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Published in 1904, this forgotten classic is sci-fi and dystopia at its best, written by the creator and master of the genre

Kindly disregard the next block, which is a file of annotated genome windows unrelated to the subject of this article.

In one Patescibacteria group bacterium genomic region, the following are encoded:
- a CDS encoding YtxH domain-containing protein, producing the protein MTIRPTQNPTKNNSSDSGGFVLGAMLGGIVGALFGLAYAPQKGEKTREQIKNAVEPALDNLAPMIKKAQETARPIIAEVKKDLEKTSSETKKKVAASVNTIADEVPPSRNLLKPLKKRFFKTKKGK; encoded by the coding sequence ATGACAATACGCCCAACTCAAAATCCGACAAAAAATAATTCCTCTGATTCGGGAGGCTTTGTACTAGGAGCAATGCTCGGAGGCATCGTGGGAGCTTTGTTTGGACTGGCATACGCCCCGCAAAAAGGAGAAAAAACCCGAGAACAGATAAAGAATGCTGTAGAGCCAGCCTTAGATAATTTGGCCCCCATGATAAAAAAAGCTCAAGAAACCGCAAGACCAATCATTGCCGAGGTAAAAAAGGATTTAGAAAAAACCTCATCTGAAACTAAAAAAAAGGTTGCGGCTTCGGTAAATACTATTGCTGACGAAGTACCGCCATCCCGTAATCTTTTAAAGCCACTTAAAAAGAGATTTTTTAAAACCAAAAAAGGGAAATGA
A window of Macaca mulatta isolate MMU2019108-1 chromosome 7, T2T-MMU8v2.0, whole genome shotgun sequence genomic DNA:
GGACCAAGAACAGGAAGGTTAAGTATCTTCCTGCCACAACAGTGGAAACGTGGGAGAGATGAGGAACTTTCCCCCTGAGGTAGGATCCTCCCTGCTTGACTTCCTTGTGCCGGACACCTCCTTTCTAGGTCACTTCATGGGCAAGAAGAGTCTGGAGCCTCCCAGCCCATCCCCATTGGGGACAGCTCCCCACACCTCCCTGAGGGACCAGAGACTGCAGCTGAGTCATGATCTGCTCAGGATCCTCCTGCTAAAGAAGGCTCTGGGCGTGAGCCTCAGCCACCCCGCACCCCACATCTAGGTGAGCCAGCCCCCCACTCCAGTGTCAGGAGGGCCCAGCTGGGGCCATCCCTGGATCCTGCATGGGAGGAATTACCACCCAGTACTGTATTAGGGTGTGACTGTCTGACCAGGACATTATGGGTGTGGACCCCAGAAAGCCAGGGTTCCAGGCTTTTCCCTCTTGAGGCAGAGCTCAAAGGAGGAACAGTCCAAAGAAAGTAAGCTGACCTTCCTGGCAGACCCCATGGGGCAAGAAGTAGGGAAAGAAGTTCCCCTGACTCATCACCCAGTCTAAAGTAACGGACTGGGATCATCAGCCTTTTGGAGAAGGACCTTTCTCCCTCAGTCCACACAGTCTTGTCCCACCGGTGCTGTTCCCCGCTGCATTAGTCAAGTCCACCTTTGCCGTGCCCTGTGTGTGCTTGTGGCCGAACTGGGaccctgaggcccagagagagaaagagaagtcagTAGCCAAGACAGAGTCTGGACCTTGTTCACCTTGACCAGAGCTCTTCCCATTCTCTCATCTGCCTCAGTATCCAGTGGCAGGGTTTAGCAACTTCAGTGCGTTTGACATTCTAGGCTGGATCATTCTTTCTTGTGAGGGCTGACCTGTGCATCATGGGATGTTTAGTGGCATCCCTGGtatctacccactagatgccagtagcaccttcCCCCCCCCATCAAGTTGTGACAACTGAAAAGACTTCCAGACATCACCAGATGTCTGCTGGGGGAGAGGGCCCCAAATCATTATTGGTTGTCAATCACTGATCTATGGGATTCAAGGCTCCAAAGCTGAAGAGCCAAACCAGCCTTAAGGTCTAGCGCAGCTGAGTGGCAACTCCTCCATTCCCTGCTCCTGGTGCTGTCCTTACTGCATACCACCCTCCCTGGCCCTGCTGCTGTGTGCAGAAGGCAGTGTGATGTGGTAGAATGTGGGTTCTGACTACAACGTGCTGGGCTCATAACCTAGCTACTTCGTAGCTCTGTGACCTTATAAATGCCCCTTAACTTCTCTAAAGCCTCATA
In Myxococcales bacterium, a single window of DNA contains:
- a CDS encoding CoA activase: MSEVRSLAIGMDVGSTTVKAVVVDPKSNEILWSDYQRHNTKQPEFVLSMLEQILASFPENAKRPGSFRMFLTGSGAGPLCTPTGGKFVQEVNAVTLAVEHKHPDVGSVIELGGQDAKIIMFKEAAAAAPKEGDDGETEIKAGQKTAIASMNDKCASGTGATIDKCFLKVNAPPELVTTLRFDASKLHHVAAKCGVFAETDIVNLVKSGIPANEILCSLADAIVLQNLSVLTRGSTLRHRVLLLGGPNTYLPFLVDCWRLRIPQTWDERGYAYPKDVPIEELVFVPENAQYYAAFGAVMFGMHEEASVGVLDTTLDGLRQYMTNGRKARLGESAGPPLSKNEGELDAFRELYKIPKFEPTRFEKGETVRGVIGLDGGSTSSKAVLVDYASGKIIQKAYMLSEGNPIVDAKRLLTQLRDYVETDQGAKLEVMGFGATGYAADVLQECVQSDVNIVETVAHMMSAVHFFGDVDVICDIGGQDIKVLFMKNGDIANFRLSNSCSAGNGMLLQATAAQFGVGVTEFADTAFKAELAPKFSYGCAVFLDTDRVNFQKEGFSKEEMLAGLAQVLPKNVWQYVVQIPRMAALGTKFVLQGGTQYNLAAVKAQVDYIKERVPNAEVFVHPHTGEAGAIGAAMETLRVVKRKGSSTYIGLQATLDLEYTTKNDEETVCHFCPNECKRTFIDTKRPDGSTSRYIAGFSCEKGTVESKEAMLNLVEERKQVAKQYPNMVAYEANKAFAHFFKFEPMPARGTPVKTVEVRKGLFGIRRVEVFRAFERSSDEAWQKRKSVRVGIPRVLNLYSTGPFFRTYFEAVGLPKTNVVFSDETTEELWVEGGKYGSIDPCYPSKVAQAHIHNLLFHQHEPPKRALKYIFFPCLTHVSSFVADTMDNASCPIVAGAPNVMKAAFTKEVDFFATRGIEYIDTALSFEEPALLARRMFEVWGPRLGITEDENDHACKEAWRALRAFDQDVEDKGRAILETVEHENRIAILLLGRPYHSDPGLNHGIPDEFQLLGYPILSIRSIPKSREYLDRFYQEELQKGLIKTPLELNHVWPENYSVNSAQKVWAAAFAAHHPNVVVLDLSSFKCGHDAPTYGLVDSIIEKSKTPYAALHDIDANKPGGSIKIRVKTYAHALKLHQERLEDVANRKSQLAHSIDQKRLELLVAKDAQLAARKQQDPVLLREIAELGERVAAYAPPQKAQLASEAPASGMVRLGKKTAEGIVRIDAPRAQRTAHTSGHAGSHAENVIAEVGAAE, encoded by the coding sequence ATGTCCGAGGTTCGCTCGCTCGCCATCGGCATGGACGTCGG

Following extensive research in the field of "growth," Mr. Bensington and Professor Redwood light upon a new mysterious element, a food that causes greatly accelerated development. Initially christening their discovery "The Food of the Gods," the two scientists are overwhelmed by the possible ramifications of their creation. Needing room for experiments, Mr. Besington chooses a farm that offers him the chance to test on chickens, which duly grow monstrous, six or seven times their usual size. With the farmer, Mr. Skinner, failing to contain the spread of the Food, chaos soon reigns as reports come in of local encounters with monstrous wasps, earwigs, and rats. The chickens escape, leaving carnage in their wake. The Skinners and Redwoods have both been feeding their children the compound illicitly—their eventual offspring will constitute a new age of giants. Public opinion rapidly turns against the scientists and society rebels against the world's new flora and fauna. Daily life has changed shockingly and now politicians are involved, trying to stamp out the Food of the Gods and the giant race. Comic and at times surprisingly touching and tragic, Wells' story is a cautionary tale warning against the rampant advances of science but also of the dangers of greed, political infighting, and shameless vote-seeking.